Wednesday, September 29, 2010

Testing and review

Life is full of tests. Some are more formal, like the one I will give my students tomorrow. And some are informal, like the one my students gave me today.

Before tests, I like to give my students a study guide and an opportunity to review the material. This usually results in a review game. Yesterday during peer tutoring I asked a few of my students what game we should play and they overwhelmingly chose Jeopardy. My concern with Jeopardy had been students who aren't engaged, so being the on-my-toes teacher I strive to be, I came up with a brilliant solution. At least, I thought it was brilliant.

I made my Jeopardy and Double Jeopardy powerpoints and hooked my computer up to the now-mounted projector (isn't technology great?) and proceeded to divide my students into three teams. I directed them to place their backpacks on one side of the room and move the desks so they could sit in a group with their team to encourage participation. It worked for a while, until I realized every time there was a pause every student began their own conversation. After multiple warnings and whistle-blowings, I ended the game. Students ended the day studying silently at their own desks.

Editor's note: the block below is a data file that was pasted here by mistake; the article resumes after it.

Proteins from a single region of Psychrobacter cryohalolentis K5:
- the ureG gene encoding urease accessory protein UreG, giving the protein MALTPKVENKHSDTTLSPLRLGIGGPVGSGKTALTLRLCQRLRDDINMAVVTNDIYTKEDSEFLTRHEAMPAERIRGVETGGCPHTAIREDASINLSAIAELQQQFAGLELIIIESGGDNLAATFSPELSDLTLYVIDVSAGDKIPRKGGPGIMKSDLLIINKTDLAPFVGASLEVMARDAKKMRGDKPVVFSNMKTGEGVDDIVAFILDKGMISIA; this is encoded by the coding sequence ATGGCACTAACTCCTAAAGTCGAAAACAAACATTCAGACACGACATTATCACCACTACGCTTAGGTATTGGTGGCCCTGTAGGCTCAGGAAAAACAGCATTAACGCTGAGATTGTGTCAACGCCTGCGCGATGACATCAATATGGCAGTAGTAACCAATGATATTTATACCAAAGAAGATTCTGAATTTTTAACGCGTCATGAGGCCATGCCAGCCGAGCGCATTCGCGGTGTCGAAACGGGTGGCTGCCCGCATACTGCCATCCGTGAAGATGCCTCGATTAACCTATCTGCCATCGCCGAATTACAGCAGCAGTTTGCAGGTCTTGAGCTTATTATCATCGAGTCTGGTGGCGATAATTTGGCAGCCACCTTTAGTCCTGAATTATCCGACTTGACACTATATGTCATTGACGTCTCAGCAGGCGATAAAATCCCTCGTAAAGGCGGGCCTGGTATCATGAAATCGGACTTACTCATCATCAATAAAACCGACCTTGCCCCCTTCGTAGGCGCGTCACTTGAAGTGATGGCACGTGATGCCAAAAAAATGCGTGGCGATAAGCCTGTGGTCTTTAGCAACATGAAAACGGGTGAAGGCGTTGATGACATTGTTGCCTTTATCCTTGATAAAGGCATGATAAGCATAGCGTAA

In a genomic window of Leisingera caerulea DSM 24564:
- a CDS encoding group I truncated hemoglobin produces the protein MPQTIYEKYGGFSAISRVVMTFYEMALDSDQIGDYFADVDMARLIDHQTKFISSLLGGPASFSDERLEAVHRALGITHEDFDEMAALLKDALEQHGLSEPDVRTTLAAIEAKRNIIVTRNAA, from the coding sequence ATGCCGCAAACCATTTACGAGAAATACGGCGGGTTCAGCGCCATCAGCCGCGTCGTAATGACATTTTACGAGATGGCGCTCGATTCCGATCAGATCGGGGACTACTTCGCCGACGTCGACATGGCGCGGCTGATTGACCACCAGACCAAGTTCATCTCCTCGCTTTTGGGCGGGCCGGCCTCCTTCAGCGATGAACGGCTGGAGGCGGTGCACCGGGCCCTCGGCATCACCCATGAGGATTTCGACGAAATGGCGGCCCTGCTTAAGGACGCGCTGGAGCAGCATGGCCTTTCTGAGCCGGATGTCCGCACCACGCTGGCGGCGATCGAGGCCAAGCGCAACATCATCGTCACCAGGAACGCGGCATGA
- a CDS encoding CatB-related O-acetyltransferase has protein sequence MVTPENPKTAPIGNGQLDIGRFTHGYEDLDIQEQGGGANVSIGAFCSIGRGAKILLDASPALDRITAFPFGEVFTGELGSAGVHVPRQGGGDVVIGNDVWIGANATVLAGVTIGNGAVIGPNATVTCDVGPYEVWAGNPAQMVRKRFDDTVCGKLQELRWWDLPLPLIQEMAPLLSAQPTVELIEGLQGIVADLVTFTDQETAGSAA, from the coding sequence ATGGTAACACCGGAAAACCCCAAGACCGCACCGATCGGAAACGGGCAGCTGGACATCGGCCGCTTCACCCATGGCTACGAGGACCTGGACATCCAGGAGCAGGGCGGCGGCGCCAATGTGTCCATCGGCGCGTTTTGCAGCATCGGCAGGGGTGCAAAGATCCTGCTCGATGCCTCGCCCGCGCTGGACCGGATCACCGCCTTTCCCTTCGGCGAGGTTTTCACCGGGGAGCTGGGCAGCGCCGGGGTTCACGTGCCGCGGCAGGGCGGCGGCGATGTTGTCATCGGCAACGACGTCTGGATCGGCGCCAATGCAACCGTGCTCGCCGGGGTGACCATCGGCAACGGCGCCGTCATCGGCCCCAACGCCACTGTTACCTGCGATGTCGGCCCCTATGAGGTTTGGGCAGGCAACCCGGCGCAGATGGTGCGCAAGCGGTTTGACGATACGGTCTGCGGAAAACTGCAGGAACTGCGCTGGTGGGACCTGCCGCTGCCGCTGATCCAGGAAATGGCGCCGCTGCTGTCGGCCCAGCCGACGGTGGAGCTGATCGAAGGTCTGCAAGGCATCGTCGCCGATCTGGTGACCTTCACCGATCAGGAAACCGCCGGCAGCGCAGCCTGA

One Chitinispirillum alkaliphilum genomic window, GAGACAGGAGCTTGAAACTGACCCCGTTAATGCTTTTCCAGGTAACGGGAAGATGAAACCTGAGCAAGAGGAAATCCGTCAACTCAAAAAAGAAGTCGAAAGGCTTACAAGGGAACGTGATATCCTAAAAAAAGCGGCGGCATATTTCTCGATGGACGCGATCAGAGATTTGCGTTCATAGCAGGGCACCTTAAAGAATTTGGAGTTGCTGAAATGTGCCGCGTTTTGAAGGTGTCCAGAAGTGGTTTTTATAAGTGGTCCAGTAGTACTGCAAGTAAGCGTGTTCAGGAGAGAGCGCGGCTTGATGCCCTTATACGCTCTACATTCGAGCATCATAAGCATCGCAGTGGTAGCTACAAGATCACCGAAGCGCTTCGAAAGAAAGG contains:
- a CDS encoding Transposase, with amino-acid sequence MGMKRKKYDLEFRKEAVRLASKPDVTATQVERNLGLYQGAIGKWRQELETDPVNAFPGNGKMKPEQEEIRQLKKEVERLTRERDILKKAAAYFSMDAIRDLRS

Most of my attempts at review games have ended in frustration and a headache for me. I want to help my students succeed, but they make it so difficult. So now I wonder, what review games are actually helpful? As a student (or teacher, if that is your profession) what review games helped you to grasp material? How do I get my students to focus and be respectful without losing my voice or bursting their ear drums?


  1. What grade are you teaching? In student teaching I had the same problem with freshmen and sophomores (Algebra 1 and Geometry 1).

    One trick that helped a little was I required them to write all the answers on their paper, to be turned in at the end of class. Then they didn't have the excuse of "it's not my turn."

    Also, instead of letting one team control the board I just rotated control so one team didn't dominate and leave the others idle.

    But seriously, good job at least attempting it! My greatest fear would be to become one of those teachers that uses the "they'll just ruin it" cop out and does everything the easy/non-engaging way.

  2. Thanks, John! I'm teaching World History to freshmen this semester. Next semester I'll be teaching US/AZ History to juniors and Gov./Econ. to seniors. I like the thought of requiring them to write down the answers because typically my test questions are pretty similar to the review questions. Thanks for the suggestions!